Jan. 18–Emergency officials are closely monitoring a monster ice jam measuring 2.5 miles long on the Allegheny River between the Tarentum and New Kensington bridges.
Although the movement of the colossal ice mass is unpredictable, it could cause localized flooding and property damage later this weekend when warmer weather arrives, according to the U.S. Army Corps of Engineers, which operate the locks and dams on area rivers.
Emergency officials have been watching the ice pile up since Saturday, following two weeks of freaky weather that ranged from subzero temperatures to the mid-60s along with snowstorms and appreciable amounts of rain.
The U.S. Coast Guard, the Corps, county emergency officials and swift water rescue teams are prepping for potential flooding, property damage — and rescues.
“We have the potential for a great deal of ice coming down the river,” said Ian McKelvey, Corps supervisor of operations for the Allegheny River.
At risk is localized flooding and damage to anything along the river’s edge in up to 15 communities from the Tarentum-New Kensington ice jam to Pittsburgh, as well as a slate of business and utilities — including two power plants in Springdale, according to Matt Brown, chief of Allegheny County’s Department of Emergency Services.
Brown could not remember in recent times the formation of such a large ice jam so close to Pittsburgh.
“Historically, those kinds of jams happen much farther up the river,” he said.
Officer Travis Magee with the Coast Guard warned: “We just want to stress that mariners be cautious of chunks of ice flowing down the river.”
If large chunks of the ice jam move farther into the more populated areas of Allegheny County, there are concerns for boat owners who still live in their houseboats docked at some marinas. Those mariners in the path of the ice flow were warned of the dangers earlier this week, according to Brown.
“The potential impact of the ice is unknown,” he said.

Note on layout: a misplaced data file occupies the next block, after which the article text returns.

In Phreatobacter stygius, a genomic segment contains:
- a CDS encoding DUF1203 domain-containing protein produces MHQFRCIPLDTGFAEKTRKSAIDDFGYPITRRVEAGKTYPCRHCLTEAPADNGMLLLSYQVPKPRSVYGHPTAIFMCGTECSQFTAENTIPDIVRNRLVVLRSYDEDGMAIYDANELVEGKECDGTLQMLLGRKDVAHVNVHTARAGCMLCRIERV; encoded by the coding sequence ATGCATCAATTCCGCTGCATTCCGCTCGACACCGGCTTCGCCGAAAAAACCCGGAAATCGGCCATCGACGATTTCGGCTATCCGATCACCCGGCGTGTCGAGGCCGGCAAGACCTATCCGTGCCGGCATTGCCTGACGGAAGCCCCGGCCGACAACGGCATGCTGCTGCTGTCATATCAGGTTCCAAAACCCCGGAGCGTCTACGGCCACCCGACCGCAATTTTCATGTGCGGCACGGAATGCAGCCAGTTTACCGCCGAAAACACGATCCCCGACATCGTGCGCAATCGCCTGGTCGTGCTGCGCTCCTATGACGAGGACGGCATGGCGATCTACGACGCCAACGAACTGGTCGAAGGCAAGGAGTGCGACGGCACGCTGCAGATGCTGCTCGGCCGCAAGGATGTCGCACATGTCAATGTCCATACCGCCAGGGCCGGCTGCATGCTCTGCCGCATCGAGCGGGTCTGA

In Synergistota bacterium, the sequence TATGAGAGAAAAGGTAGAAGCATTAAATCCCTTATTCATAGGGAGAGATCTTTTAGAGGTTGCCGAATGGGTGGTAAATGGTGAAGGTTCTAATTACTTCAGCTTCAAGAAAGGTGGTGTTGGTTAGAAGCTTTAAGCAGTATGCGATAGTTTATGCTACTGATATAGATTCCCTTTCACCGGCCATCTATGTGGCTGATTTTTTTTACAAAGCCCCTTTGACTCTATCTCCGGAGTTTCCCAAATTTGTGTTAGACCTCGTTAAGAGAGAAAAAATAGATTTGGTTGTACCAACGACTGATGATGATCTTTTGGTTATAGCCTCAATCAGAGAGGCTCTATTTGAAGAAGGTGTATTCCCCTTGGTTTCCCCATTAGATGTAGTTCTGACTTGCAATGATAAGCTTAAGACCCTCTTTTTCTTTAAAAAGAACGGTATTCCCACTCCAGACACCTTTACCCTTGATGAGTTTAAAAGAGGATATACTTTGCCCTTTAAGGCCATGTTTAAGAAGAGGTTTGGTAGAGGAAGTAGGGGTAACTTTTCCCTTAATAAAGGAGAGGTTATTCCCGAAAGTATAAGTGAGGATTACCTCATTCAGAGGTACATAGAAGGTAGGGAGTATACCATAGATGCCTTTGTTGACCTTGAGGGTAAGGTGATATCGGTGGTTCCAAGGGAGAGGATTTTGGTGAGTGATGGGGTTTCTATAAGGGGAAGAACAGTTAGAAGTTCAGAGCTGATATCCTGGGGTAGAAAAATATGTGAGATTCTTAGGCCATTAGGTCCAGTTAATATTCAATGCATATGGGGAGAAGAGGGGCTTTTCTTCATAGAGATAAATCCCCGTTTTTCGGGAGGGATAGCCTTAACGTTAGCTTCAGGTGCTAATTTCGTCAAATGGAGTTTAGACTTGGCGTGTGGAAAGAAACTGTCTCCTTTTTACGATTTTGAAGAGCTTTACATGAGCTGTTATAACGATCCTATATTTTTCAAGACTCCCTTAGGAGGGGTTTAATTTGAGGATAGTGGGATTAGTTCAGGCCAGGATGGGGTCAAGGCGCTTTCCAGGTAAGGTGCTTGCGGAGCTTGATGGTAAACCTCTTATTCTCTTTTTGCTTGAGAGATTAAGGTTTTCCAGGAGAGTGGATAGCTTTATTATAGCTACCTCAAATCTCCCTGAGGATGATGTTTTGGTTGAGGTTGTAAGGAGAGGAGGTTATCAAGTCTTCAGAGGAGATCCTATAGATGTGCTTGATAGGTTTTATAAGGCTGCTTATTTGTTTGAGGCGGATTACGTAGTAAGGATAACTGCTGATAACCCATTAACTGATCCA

Allegheny County is prepared to activate its emergency operations like it did last weekend when ice jams caused localized flooding in a number of communities along local waterways.
George McBriar, chief of Blawnox’s volunteer fire company and chief of Allegheny County’s swift water rescue team, said they have alerted other water rescue teams in neighboring counties to be on standby for potential flooding issues in the region.
McKelvey and others best hope is for the ice jam to break up slowly then continue down river, ultimately making its way to the Ohio River.
Second ice jam
They have also been watching a second ice jam, its size undetermined, farther north on the Allegheny in Armstrong County between Lock and Dam 5 in the Schenley section of Gilpin and Lock and Dam 6 in South Buffalo — where the dam is no longer visible because it is completely iced over.
The Allegheny at that ice jam is about 10 to 12 feet higher than normal, according to McKelvey.
Additionally, ice has been flowing from the Kiski River to the Allegheny River, suggesting there was an ice jam on the Kiski that broke free.
“There a potential for flooding on the Kiski at any time,” said McKelvey. “There’s a potential for flooding everywhere near the rivers.”
The loose ice can get hung up on riverbanks and at the confluence of tributaries, causing mini-ice jams that back up the tributaries.
That’s what happened last weekend when flooding hit small sections of a number of communities including East Deer, Tarentum, the Natrona section of Harrison, Harmar and others.
Bull Creek in Tarentum jumped its banks a second time in five days on Tuesday night but receded early Wednesday, according to McKelvey.
Mary Ann Thomas is a Tribune-Review staff writer. Reach her at 724-226-4691, firstname.lastname@example.org or via Twitter @MaThomas_Trib.